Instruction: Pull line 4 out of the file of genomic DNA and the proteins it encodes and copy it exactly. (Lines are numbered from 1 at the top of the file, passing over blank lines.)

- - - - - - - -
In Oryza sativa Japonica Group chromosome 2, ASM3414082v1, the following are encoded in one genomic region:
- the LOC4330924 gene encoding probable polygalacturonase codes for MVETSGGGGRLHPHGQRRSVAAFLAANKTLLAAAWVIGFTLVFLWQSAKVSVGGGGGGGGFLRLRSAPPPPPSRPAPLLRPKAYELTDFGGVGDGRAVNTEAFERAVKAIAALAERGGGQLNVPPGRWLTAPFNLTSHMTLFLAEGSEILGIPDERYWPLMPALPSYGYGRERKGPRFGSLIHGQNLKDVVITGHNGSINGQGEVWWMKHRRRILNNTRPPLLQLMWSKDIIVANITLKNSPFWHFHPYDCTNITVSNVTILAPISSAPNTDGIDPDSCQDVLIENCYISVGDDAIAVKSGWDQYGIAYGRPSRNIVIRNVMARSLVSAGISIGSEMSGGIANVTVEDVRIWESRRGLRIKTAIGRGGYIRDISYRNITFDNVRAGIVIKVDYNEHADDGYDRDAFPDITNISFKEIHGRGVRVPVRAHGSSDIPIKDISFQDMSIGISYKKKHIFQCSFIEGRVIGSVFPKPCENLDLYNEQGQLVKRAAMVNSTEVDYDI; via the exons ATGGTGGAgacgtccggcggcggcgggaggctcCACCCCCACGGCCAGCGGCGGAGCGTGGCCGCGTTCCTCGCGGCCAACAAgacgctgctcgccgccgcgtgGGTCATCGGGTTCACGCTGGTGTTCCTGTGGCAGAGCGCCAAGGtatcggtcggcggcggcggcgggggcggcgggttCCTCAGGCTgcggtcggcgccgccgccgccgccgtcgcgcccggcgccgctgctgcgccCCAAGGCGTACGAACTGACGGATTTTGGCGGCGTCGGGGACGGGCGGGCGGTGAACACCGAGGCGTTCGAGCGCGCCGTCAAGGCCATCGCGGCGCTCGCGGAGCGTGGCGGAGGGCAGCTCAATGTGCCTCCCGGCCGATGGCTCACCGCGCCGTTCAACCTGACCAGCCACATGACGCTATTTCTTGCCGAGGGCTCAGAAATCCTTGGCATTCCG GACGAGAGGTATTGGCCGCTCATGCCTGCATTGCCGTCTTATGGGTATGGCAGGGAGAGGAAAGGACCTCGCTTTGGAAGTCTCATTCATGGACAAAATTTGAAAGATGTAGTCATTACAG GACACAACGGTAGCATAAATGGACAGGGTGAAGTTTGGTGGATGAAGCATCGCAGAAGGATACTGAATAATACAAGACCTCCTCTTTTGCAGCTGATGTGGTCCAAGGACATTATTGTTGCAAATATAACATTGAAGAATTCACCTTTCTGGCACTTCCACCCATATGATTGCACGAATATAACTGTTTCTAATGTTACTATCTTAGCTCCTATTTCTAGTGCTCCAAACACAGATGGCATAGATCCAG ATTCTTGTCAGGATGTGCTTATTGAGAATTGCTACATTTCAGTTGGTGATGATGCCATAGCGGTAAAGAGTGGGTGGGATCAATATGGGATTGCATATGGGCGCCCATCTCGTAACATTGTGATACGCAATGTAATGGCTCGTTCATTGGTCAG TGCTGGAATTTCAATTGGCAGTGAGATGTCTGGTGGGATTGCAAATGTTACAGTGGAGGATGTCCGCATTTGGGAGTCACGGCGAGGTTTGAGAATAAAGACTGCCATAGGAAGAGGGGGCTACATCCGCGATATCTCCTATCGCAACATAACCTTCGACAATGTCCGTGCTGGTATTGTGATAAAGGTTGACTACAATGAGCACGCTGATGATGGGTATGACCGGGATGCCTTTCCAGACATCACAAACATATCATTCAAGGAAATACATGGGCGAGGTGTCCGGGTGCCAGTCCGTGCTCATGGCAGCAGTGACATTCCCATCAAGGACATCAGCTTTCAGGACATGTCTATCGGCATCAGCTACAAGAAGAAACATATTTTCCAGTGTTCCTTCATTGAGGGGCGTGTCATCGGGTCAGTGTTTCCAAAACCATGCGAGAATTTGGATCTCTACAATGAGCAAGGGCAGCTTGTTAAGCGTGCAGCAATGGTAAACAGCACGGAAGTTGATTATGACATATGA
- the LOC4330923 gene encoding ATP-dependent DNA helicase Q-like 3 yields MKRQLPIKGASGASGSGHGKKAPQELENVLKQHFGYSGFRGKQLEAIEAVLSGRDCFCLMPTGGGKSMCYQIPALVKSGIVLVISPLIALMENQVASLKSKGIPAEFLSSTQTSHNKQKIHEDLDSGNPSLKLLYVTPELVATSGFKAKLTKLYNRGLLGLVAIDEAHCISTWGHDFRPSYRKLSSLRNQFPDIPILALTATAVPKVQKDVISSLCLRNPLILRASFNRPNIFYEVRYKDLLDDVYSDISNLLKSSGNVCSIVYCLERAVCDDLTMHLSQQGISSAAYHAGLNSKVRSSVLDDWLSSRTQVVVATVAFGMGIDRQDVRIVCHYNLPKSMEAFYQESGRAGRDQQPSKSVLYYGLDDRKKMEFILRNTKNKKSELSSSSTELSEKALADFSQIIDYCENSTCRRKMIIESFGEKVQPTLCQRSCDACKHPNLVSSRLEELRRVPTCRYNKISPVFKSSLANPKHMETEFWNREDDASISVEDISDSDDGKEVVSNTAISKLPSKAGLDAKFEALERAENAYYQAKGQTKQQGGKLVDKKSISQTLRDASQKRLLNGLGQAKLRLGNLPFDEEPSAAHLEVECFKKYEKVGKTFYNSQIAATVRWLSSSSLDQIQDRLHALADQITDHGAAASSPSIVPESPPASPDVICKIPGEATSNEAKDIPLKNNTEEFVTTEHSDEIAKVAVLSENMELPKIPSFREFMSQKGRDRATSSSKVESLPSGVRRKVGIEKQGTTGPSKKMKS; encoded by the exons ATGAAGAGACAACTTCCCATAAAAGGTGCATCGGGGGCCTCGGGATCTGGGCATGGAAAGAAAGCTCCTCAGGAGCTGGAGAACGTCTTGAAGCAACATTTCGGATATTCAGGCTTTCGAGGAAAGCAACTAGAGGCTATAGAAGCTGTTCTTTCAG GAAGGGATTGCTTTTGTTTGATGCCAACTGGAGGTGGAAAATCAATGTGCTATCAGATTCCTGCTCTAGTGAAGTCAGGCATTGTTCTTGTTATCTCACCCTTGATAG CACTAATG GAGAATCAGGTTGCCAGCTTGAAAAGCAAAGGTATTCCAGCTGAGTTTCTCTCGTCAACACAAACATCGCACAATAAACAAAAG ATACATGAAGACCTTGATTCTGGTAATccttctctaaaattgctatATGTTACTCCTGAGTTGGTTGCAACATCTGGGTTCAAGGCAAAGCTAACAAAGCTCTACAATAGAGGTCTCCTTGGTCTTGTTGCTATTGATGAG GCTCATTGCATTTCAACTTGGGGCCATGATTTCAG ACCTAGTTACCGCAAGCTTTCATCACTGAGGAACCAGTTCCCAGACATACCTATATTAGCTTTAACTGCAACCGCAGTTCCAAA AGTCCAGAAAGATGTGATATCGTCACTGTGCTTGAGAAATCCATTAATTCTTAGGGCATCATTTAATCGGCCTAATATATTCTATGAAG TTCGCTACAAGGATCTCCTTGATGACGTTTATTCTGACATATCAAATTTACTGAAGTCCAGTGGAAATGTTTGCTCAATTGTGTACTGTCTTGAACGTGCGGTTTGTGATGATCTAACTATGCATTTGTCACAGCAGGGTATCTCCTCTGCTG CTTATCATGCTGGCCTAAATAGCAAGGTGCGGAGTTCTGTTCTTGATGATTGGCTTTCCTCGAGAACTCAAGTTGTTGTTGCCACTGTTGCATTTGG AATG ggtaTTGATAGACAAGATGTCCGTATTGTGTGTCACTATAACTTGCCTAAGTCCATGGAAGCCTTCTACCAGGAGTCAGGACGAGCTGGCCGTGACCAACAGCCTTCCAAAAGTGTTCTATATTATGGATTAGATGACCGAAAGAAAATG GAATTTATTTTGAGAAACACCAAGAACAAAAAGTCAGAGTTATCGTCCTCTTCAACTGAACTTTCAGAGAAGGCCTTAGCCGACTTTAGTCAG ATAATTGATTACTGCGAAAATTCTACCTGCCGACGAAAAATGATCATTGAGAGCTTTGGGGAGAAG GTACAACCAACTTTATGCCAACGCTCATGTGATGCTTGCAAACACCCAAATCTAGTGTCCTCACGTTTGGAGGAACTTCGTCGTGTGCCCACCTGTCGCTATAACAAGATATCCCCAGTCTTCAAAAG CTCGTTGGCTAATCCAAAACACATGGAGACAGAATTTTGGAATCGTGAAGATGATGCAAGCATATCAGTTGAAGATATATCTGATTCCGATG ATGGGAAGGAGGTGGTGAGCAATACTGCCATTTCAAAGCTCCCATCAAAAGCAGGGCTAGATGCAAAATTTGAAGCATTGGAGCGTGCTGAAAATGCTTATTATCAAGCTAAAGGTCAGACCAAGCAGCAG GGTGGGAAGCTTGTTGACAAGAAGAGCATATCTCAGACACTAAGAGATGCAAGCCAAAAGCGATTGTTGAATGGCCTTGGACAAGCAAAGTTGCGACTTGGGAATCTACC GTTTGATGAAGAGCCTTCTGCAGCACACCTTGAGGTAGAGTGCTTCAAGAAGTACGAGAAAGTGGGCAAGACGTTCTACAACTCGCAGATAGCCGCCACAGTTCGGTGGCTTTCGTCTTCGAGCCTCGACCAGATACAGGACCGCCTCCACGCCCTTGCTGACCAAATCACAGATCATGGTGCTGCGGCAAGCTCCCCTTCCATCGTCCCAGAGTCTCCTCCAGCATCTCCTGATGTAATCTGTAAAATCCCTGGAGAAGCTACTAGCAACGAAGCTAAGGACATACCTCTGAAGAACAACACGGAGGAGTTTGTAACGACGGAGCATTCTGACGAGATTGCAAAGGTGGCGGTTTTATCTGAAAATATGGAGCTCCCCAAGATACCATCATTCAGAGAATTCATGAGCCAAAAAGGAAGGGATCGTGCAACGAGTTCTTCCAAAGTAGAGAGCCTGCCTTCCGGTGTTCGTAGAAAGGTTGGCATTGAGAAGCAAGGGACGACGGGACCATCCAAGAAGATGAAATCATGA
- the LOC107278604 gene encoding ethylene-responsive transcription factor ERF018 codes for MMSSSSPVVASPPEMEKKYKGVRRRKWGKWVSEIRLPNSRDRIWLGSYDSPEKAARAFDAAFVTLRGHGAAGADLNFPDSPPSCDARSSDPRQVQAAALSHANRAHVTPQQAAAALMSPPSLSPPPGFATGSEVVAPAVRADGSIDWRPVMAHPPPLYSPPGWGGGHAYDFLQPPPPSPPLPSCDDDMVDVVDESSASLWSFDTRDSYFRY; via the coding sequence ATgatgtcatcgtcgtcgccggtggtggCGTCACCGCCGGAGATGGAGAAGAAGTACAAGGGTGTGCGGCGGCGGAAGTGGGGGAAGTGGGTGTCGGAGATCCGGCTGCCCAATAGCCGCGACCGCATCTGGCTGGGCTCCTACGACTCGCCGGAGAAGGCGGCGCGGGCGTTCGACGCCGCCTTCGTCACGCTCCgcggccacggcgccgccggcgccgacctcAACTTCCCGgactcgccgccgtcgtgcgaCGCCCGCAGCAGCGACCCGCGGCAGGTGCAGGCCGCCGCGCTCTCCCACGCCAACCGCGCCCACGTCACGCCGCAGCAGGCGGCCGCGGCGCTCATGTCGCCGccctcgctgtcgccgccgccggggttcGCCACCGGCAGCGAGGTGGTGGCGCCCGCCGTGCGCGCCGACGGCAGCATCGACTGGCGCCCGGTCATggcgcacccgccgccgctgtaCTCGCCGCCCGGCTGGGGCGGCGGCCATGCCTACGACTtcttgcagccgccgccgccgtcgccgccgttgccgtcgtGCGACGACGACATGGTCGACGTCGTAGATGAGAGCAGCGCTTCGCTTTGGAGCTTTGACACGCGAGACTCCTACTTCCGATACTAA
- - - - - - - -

- the LOC107278604 gene encoding ethylene-responsive transcription factor ERF018 codes for MMSSSSPVVASPPEMEKKYKGVRRRKWGKWVSEIRLPNSRDRIWLGSYDSPEKAARAFDAAFVTLRGHGAAGADLNFPDSPPSCDARSSDPRQVQAAALSHANRAHVTPQQAAAALMSPPSLSPPPGFATGSEVVAPAVRADGSIDWRPVMAHPPPLYSPPGWGGGHAYDFLQPPPPSPPLPSCDDDMVDVVDESSASLWSFDTRDSYFRY; via the coding sequence ATgatgtcatcgtcgtcgccggtggtggCGTCACCGCCGGAGATGGAGAAGAAGTACAAGGGTGTGCGGCGGCGGAAGTGGGGGAAGTGGGTGTCGGAGATCCGGCTGCCCAATAGCCGCGACCGCATCTGGCTGGGCTCCTACGACTCGCCGGAGAAGGCGGCGCGGGCGTTCGACGCCGCCTTCGTCACGCTCCgcggccacggcgccgccggcgccgacctcAACTTCCCGgactcgccgccgtcgtgcgaCGCCCGCAGCAGCGACCCGCGGCAGGTGCAGGCCGCCGCGCTCTCCCACGCCAACCGCGCCCACGTCACGCCGCAGCAGGCGGCCGCGGCGCTCATGTCGCCGccctcgctgtcgccgccgccggggttcGCCACCGGCAGCGAGGTGGTGGCGCCCGCCGTGCGCGCCGACGGCAGCATCGACTGGCGCCCGGTCATggcgcacccgccgccgctgtaCTCGCCGCCCGGCTGGGGCGGCGGCCATGCCTACGACTtcttgcagccgccgccgccgtcgccgccgttgccgtcgtGCGACGACGACATGGTCGACGTCGTAGATGAGAGCAGCGCTTCGCTTTGGAGCTTTGACACGCGAGACTCCTACTTCCGATACTAA